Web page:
This article was originally published in The Notebook. In August 2020, The Notebook became Chalkbeat Philadelphia.
DIG Philly is spreading the gospel of schoolyard conversion.
“Schoolyards are the next great urban spaces,” said Lois Brink, chief strategist for The Big SandBox, a nonprofit group that revitalizes schoolyards in Philadelphia.
The Big SandBox received a $149,000 grant from the Knight Foundation to launch its campaign DIG Philly. The effort partners with schools, parents, and neighborhoods to turn school’s outdoor play areas into community spaces, like gardens and parks.
The goal is to start a civic movement among Philadelphians that will lead to the renovation of the city’s 300 schoolyards into healthy, green spaces used by diverse members of the community.
It is one of seven grantees based in Philadelphia to receive a Knight Cities Challenge grant to make cities more successful. Overall, $5 million was given to 32 organizations in 26 cities with ties to Knight-owned newspapers.
Another recipient was South Philly’s Stoop, which received $147,000 to transform vacant space around the shuttered Bok High School into shared community space. The project is spearheaded by Lindsey Scannapieco, a developer who is also remaking the former school building into a maker space.
The Big SandBox sees the potential of schoolyards to take learning beyond the classroom and make it participatory. Gardens, for example, would serve as research tools and make environmental learning tangible.
“A big piece of what we’re trying to do is to change the perception of what a schoolyard is and what its power and potential can be, particularly in education,” said Brink.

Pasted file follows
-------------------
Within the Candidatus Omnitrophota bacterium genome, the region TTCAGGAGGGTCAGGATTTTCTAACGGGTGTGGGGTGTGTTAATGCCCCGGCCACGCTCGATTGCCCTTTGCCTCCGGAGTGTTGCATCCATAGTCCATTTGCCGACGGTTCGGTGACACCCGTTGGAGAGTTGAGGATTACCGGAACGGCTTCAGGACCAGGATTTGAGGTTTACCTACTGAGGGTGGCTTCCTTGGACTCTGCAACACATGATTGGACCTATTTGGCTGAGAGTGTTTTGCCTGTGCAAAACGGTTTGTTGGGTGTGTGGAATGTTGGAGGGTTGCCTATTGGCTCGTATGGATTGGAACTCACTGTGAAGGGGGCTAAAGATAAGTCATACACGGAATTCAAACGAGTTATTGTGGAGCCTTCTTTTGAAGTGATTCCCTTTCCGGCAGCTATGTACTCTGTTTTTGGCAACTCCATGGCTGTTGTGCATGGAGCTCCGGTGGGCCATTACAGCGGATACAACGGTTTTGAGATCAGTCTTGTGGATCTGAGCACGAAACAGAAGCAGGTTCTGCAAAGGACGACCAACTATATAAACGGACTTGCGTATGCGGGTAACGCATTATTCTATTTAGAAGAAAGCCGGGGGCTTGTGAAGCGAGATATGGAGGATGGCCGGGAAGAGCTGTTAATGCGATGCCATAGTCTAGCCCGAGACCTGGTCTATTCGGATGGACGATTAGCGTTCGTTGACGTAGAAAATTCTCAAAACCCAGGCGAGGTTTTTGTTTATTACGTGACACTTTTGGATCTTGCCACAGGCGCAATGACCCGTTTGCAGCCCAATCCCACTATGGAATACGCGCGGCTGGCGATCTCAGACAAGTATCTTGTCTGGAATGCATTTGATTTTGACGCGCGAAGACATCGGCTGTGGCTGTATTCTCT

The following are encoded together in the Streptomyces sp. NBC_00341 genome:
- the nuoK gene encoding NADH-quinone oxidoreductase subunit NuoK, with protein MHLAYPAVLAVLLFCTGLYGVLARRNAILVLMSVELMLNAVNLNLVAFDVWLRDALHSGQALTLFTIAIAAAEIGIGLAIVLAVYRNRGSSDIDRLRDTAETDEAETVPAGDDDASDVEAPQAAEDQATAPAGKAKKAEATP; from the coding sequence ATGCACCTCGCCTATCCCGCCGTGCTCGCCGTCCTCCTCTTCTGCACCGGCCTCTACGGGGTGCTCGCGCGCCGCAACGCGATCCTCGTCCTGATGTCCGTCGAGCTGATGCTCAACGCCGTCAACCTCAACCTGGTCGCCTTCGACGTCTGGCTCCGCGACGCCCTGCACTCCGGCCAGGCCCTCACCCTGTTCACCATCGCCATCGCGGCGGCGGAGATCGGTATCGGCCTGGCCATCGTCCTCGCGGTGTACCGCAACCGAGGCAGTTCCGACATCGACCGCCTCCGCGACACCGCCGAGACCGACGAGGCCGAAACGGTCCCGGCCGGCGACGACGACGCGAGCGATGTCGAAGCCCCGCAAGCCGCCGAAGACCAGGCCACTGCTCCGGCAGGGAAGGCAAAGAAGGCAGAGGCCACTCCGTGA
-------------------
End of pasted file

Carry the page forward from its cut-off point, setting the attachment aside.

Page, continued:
Research shows that green schoolyards can also reduce disruptions in classrooms, improve nutritional education and increase physical education options. Added benefits of increased physical activity also include improved physical and emotional health.
At Hackett Elementary, the organization has partnered with principal Randi Klein-Davila to support the Friends of Hackett School group, so they can begin fundraising.
Klein-Davila said she sees potential in an outdoor environment that can create a sensory experience for special education students, which make up 27 percent of Hackett’s student body.
In addition, "the schoolyard will be an area for the community to unite as one," she said. "It’s such a wonderful way to bring everyone together."
In addition to Hackett, DIG Philly has been working with Kelley, McKinley, and Nebinger Elementary Schools through a partnership with the Philadelphia Water Department and the Environmental Protection Agency to install schoolyards with stormwater management.
Brink, a Philadelphia native and landscape architect by training, is already an expert in schoolyard transformations. Between 1998 and 2012, her organization Learning Landscapes raised $50 million to renovate every schoolyard in the Denver Public School District.
Philadelphia would be the only city, she said, to employ a teaching and learning component around schoolyard conversions, while also creating a space for community members to enjoy.
Camden Copeland is an intern at the Notebook.